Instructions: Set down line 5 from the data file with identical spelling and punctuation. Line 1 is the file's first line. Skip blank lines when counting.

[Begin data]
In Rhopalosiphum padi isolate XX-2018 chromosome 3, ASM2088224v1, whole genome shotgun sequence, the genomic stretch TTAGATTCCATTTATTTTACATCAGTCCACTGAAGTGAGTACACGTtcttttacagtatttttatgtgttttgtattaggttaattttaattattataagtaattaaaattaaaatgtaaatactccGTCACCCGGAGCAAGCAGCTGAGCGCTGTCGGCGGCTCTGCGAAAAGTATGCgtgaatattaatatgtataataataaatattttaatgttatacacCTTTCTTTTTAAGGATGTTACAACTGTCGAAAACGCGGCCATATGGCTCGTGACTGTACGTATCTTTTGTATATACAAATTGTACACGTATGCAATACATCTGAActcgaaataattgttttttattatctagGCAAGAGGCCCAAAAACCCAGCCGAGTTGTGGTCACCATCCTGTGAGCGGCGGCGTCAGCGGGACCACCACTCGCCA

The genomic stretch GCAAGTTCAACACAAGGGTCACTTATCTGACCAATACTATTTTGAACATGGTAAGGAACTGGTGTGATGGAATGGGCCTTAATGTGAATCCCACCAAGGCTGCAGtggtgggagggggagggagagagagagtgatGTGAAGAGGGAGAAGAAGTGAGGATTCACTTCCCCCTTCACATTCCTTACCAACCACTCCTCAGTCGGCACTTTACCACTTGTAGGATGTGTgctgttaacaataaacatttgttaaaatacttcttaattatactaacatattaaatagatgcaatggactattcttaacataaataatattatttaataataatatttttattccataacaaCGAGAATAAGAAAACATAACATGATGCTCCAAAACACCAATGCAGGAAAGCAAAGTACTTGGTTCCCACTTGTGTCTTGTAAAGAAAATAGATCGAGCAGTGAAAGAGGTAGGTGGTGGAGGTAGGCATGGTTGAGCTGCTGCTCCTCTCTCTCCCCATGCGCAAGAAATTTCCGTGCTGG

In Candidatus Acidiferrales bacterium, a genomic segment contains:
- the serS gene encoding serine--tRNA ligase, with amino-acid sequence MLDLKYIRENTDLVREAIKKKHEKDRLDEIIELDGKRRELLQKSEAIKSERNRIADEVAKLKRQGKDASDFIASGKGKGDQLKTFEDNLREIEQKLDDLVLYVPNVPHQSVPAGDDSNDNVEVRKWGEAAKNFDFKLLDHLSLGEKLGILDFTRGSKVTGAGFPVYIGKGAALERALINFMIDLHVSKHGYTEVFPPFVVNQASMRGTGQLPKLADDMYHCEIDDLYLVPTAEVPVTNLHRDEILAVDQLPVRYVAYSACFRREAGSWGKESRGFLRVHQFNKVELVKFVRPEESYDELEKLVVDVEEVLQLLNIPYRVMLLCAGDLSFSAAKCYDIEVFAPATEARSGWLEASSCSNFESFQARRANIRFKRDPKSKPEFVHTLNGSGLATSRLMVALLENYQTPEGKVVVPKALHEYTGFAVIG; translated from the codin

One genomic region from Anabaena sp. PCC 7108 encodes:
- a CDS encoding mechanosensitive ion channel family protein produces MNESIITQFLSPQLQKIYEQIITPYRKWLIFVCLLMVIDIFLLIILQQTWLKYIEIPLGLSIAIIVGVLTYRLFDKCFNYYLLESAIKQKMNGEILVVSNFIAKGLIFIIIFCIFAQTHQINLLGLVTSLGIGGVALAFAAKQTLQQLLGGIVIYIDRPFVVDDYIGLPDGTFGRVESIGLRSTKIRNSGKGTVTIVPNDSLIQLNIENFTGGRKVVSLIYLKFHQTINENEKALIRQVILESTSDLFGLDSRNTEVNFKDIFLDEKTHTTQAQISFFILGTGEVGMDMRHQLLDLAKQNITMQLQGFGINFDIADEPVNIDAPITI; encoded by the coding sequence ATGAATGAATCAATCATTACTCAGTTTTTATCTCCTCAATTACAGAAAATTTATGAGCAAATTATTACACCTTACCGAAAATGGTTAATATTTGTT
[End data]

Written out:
One genomic region from Anabaena sp. PCC 7108 encodes: